Blue adored Covent Garden, and not simply because an excursion to the theater allowed him to don his evergreen coat with velvet trim, his violet waistcoat, and his finest linen shirt, complete with lace sleeves. Though, it must be said, Blue adored lace sleeves almost as much as Covent Garden.
When Blue stepped into Covent Garden, he always had the sense of coming home—the smell of lemon polish on the seats mingled with the scents of sawdust and paint from the creation of the elaborate settings. The operas were almost always superb, and when he attended—very nearly every night—he often preferred standing outside his box, closing his eyes, and listening to the singers' voices drift through the walls of the theater.
And the applause. Even if it was not for him, Blue could appreciate heartfelt applause.
Mostly, however, Blue came for the opera singers. They were a notoriously loose lot of women and men and Blue found them infinitely amusing. The men preened and the women strutted. The show backstage was as dramatic as that to which the audience was privy.
Having lent his applause to that of the rest of the audience's at the end of the performance, Blue anticipated the backstage performance now as he made his way into the bowels of the theater to where the singers shed their costumes and their stage characters. Blue's blood thrummed in his veins with anticipation. He had his eye on one opera singer in particular. If he were fortunate, he'd take her home tonight. How he'd enjoy waking up in the morning to the spill of her brown-red hair on his pillow, her lovely dark eyes full of lazy pleasure.
As he passed the costume room, several chorus singers in various states of undress waved at him.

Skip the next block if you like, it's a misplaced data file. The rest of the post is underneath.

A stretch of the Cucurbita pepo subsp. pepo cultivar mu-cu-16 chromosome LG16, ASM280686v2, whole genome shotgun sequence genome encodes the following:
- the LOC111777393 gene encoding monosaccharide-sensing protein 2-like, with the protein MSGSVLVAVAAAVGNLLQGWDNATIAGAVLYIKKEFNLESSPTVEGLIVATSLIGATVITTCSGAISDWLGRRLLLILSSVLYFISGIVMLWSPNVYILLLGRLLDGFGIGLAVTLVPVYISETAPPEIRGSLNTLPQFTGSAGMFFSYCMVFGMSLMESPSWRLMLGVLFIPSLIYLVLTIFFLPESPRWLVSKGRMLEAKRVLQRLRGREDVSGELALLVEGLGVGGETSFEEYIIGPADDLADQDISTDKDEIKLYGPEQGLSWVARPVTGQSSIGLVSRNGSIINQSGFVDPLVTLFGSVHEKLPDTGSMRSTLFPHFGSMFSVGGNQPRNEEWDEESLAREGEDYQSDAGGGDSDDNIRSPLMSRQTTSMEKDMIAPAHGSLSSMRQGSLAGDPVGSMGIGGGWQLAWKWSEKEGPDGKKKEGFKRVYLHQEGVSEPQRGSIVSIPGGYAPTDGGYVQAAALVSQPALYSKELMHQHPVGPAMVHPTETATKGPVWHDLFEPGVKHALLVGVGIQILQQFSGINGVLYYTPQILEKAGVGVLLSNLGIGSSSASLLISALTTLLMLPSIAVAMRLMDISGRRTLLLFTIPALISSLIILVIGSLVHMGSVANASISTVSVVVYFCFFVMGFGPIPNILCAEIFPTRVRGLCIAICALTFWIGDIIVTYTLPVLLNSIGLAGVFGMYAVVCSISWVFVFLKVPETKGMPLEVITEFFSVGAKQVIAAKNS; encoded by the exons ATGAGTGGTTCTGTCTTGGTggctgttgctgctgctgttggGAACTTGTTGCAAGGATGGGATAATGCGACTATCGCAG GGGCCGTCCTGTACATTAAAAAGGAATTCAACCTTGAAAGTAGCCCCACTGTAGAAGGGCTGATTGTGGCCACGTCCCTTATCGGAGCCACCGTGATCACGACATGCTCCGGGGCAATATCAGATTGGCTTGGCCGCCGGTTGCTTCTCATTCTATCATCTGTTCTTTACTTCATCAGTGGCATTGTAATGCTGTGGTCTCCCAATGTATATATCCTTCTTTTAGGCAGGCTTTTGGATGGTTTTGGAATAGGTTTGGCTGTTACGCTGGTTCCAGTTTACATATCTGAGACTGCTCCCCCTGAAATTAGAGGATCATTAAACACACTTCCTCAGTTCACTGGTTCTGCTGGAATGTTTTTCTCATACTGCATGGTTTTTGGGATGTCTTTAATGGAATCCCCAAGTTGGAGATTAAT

"Ladies." He tipped his hat.
"Lord Ernest, do come and say hello," one topless wench pled.
"Why do you run off?" another in little more than a chemise called after him.
"My lord! We don't bite," a third said.
"Too bad," Blue murmured to himself, walking on without a backward glance.
He had no interest in chorus girls, especially those who only sought his attentions because he was the son of a duke. He was the sixth son of the Duke and Duchess of Ely, the tenth of eleven children. The country was positively infested with progeny of his ducal father. Blue could scarce keep up with his siblings' comings and goings. And they took no more interest in him than the chorus singers, who called him Lord Ernest, when anyone who knew him understood immediately that he preferred to be called Blue.
Helena liked to remind him that Blue was his codename, not his Christian name. One did not choose one's Christian name, however, and he had chosen—or at least sanctioned—his codename, which had been conferred in honor of the startling blue of his eyes.
He rounded the corner, entering a hallway teeming with gentlemen, armed with Christmas roses and kissing boughs. Fighting his way through the throng, he shouldered past two dressing rooms and tumbled to a stop before the third. Entry into the room was not an option as men spilled from it like ducklings from a nest. Men similarly overflowed from the other two rooms—that of the other female lead and the last, currently housing the male lead.
Blue did not begrudge those performers their admirers. Helena, however, was his.
Putting his hands to his mouth, Blue called, "Look over there! Is that Princess Charlotte?" He made a flourishing bow. "Your Royal Highness."
The next moment, Blue was all but run down by men scampering to have a look at the daughter of the Prince Regent and Caroline of Brunswick.
"She went that way!"
As one, the men turned and followed his pointed finger.
Blue straightened his cravat. "Opera singers are not the only ones who can act."
"Opera singers act?" a light, melodic voice asked. "High praise indeed."